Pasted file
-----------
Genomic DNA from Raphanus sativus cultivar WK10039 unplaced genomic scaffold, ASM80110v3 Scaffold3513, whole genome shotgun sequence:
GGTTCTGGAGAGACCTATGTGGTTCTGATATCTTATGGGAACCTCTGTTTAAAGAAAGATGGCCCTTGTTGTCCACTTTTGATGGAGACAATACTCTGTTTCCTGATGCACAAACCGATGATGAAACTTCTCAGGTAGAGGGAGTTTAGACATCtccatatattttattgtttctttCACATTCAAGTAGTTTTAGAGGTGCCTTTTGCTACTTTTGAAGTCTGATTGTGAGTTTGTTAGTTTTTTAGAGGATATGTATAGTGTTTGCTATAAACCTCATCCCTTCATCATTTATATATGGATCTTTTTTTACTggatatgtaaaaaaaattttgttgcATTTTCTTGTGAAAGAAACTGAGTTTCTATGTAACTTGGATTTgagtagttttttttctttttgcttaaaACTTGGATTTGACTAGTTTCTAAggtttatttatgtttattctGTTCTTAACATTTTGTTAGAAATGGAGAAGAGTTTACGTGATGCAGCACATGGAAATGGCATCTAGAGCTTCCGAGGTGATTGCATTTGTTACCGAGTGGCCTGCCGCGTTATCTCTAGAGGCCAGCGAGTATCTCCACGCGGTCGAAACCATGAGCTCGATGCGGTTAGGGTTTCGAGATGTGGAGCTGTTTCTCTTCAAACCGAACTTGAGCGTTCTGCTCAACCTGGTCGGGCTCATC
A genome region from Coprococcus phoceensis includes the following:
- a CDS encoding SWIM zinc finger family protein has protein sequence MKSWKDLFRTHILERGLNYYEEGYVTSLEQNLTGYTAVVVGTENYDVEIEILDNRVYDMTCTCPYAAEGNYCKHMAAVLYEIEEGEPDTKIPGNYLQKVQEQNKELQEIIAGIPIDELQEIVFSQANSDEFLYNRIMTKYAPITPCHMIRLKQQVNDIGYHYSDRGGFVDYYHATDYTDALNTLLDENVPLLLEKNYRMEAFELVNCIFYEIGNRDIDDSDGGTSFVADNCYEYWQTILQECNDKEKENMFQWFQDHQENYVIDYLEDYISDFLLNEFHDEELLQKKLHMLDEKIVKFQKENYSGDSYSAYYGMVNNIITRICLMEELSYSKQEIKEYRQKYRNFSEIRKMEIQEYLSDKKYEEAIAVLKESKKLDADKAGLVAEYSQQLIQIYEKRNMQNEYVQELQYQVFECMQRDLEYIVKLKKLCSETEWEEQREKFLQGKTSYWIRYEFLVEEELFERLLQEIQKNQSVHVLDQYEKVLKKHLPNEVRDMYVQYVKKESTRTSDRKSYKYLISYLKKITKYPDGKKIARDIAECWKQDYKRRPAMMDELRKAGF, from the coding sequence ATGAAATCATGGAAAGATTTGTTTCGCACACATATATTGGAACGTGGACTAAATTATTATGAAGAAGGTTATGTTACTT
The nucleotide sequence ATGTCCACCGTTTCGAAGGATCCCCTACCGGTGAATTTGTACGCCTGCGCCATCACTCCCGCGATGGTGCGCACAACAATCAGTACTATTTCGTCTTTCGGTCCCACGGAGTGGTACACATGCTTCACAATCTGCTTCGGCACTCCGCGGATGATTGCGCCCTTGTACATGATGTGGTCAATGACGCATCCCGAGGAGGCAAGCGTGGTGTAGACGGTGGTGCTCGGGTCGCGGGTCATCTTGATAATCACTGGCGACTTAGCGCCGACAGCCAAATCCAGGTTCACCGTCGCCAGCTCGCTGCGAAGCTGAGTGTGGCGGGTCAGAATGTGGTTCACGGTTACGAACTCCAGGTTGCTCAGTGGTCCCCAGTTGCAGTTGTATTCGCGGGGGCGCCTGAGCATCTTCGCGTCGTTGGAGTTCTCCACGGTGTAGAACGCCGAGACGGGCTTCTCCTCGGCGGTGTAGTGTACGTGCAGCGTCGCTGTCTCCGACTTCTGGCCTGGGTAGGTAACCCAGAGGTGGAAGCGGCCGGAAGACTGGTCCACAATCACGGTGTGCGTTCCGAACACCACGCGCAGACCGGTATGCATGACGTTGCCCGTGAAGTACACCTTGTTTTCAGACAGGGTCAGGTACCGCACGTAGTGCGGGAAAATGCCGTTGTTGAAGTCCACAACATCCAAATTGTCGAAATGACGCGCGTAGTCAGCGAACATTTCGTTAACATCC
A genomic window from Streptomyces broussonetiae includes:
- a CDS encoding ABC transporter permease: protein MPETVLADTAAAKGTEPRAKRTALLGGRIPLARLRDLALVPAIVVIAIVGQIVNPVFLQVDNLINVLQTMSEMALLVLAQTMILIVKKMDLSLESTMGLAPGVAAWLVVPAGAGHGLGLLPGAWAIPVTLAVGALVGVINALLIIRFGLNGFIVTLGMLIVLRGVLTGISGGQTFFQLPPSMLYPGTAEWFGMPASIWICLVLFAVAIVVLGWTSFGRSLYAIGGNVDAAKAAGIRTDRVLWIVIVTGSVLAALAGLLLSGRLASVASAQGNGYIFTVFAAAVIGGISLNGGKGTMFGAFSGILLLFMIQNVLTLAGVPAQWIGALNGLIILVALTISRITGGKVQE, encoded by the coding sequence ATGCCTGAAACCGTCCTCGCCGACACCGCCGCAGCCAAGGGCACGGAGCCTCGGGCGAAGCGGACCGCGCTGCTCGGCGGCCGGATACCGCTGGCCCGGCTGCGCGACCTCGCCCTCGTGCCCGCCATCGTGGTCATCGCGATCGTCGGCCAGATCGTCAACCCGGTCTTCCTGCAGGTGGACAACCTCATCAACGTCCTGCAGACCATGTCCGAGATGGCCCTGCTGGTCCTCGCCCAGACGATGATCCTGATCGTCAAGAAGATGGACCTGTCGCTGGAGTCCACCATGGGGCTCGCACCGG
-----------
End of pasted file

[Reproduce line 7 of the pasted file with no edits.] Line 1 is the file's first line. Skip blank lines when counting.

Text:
- a CDS encoding ABC transporter permease: protein MPETVLADTAAAKGTEPRAKRTALLGGRIPLARLRDLALVPAIVVIAIVGQIVNPVFLQVDNLINVLQTMSEMALLVLAQTMILIVKKMDLSLESTMGLAPGVAAWLVVPAGAGHGLGLLPGAWAIPVTLAVGALVGVINALLIIRFGLNGFIVTLGMLIVLRGVLTGISGGQTFFQLPPSMLYPGTAEWFGMPASIWICLVLFAVAIVVLGWTSFGRSLYAIGGNVDAAKAAGIRTDRVLWIVIVTGSVLAALAGLLLSGRLASVASAQGNGYIFTVFAAAVIGGISLNGGKGTMFGAFSGILLLFMIQNVLTLAGVPAQWIGALNGLIILVALTISRITGGKVQE, encoded by the coding sequence ATGCCTGAAACCGTCCTCGCCGACACCGCCGCAGCCAAGGGCACGGAGCCTCGGGCGAAGCGGACCGCGCTGCTCGGCGGCCGGATACCGCTGGCCCGGCTGCGCGACCTCGCCCTCGTGCCCGCCATCGTGGTCATCGCGATCGTCGGCCAGATCGTCAACCCGGTCTTCCTGCAGGTGGACAACCTCATCAACGTCCTGCAGACCATGTCCGAGATGGCCCTGCTGGTCCTCGCCCAGACGATGATCCTGATCGTCAAGAAGATGGACCTGTCGCTGGAGTCCACCATGGGGCTCGCACCGG